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Strain Engineering Produces Highly Stable Light From Individual QDs

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New research at Los Alamos National Laboratory suggests that asymmetrically strained colloidal quantum dots (QDs) can provide stable, blink-free light emission comparable to the light produced by QDs made through more complex processes. The strained QDs were found to emit spectrally narrow light with a highly stable intensity and a nonfluctuating emission energy.

The Los Alamos team applied strain engineering to demonstrate that spectral fluctuations in single-dot emission could be almost completely suppressed. The team combined two semiconductors with a large, directionally anisotropic lattice mismatch, which resulted in strong asymmetric compression of the emitting core. This modified the structure of the electronic states of the QD and thereby its light-emitting properties. These modifications implied the realization of local charge neutrality of the emitting state, which would reduce fluctuations in the electrostatic environment, a key to suppressing fluctuations in the emitted spectrum. The modified electronic structures also caused the narrowing of the emission linewidth.

The individual asymmetrically strained dots exhibited highly stable emission energy and a subthermal room-temperature linewidth of about 20 meV, concurrent with nearly nonblinking behavior, high emission quantum yields, and a widely tunable emission color. The strained QDs could provide a viable alternative to the nanoscale light sources currently used for optical quantum circuits, ultrasensitive sensors, and medical diagnostics.

Strain engineering produces QDs with highly stable light, Los Alamos National Lab.

Novel colloidal quantum dots are formed of an emitting cadmium/selenium (Cd/Se) core enclosed in a compositionally graded CdxZn1-xSe shell wherein the fraction of zinc versus cadmium increases toward the dot’s periphery. Due to a directionally asymmetric lattice mismatch between CdSe and ZnSe, the core, at top right, is compressed more strongly perpendicular to the crystal axis than along it. This leads to modifications of the electronic structure of the CdSe core, which beneficially affects its light-emission properties. Bottom image: Experimental traces of emission intensity from a conventional quantum dot (upper panel) and a novel asymmetrically compressed quantum dot (lower panel) resolved spectrally and temporally. The emission from the conventional quantum dot shows strong spectral fluctuations (“spectral jumps” and “spectral diffusion”). The emission from the asymmetrically compressed quantum dots is highly stable in both intensity and spectral domains. In addition, it shows a much narrower linewidth, which is below the room-temperature thermal energy (25 meV). Courtesy of Los Alamos National Laboratory.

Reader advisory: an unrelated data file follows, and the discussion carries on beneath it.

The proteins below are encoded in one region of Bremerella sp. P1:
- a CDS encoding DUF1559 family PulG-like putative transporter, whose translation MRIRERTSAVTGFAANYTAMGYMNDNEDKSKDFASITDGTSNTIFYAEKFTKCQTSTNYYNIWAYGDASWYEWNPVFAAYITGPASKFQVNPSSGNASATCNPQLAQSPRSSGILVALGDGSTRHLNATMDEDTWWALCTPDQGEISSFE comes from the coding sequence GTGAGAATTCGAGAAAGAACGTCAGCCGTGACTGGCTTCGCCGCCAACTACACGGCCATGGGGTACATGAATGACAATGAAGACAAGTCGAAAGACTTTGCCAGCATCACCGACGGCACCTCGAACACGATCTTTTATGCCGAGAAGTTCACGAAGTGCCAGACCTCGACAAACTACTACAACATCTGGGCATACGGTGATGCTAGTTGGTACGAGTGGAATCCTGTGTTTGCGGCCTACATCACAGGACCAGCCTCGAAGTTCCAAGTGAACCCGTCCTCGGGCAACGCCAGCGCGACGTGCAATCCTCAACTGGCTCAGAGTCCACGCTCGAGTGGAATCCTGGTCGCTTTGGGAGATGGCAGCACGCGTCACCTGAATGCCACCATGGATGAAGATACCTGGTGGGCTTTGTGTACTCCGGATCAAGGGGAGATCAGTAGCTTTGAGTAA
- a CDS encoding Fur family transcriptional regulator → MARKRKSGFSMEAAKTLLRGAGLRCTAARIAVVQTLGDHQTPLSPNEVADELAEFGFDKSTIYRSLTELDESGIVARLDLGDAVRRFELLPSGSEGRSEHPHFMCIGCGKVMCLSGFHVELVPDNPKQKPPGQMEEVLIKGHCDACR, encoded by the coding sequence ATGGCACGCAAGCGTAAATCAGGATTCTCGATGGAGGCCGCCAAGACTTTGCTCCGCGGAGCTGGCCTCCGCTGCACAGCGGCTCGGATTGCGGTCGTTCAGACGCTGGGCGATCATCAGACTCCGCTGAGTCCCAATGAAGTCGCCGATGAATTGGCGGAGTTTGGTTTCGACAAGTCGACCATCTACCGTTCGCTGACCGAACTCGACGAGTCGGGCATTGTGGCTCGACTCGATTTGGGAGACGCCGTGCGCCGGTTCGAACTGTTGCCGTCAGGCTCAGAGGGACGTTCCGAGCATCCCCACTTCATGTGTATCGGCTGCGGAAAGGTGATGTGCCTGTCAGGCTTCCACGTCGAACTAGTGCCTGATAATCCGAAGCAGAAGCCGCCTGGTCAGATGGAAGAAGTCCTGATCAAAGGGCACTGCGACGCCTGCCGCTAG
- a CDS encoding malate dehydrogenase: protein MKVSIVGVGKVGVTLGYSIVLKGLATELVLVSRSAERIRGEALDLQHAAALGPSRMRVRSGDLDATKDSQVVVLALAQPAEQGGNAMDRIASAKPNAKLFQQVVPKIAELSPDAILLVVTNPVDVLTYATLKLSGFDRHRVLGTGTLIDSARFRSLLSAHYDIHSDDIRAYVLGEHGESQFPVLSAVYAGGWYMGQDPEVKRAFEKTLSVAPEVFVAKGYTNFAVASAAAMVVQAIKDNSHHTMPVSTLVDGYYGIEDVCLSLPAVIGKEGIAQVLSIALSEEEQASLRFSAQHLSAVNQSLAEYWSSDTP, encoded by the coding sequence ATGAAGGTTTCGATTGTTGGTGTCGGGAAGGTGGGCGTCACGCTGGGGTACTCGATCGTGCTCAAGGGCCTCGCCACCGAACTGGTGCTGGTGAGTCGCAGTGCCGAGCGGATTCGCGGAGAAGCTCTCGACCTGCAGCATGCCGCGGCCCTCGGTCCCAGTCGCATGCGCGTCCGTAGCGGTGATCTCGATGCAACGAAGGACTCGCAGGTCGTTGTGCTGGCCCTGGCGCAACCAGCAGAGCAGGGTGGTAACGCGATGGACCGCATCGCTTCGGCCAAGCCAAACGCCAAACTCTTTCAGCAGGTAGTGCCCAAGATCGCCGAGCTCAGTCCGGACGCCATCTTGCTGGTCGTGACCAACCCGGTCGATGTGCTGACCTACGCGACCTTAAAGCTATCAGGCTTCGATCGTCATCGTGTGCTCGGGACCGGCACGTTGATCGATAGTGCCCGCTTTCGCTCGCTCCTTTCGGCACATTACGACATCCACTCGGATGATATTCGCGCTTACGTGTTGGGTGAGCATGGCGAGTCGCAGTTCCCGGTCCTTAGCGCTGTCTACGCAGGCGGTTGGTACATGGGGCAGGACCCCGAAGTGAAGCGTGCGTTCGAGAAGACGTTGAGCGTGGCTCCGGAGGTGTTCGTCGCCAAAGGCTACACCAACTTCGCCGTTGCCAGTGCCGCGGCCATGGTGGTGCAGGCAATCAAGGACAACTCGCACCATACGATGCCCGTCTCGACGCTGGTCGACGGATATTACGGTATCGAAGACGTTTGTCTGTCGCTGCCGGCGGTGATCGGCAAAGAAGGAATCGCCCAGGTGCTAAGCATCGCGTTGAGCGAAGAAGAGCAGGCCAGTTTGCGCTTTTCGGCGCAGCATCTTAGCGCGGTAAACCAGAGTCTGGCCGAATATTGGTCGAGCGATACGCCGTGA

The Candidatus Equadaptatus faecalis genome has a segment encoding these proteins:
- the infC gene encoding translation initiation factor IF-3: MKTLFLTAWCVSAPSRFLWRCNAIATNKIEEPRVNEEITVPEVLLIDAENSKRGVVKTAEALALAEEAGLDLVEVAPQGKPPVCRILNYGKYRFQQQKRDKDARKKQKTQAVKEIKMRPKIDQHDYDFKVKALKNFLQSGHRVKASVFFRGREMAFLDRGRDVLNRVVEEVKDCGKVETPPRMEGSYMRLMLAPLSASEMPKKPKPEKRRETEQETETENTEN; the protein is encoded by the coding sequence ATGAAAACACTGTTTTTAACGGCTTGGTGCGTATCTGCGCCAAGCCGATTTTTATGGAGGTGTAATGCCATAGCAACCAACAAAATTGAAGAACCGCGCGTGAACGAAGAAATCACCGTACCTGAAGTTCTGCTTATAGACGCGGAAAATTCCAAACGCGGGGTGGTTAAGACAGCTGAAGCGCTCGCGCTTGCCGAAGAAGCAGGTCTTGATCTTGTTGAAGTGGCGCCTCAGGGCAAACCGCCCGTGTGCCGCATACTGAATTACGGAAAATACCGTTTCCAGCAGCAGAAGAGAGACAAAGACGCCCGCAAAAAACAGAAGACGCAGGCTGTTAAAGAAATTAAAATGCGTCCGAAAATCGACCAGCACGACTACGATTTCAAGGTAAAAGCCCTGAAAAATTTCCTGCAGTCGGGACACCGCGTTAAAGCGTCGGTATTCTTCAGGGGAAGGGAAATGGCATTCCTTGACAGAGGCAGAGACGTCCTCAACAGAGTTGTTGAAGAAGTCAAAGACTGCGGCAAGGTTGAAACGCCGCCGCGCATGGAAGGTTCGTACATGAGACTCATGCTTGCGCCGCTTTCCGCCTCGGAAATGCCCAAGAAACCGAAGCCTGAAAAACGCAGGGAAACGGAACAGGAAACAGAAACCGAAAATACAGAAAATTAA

“In addition to exhibiting greatly improved performance over traditionally produced quantum dots, these new strained dots could offer unprecedented flexibility in manipulating their emission color, in combination with the unusually narrow, ‘subthermal’ linewidth,” said lead researcher Victor Klimov. “The squashed dots also show compatibility with virtually any substrate or embedding medium as well as various chemical and biological environments.”

The research was published in Nature Materials ( 

Apr 2019
quantum dots
Also known as QDs. Nanocrystals of semiconductor materials that fluoresce when excited by external light sources, primarily in narrow visible and near-infrared regions; they are commonly used as alternatives to organic dyes.
Research & Technologyqdscolloidal quantum dotsLos Alamos National LaboratoryDOEDepartment of EnergyAmericasquantum dotslight sourcessingle photonsquantum effectsstrain engineeringnanoscale light sourcesnanosemiconductorsBioScan

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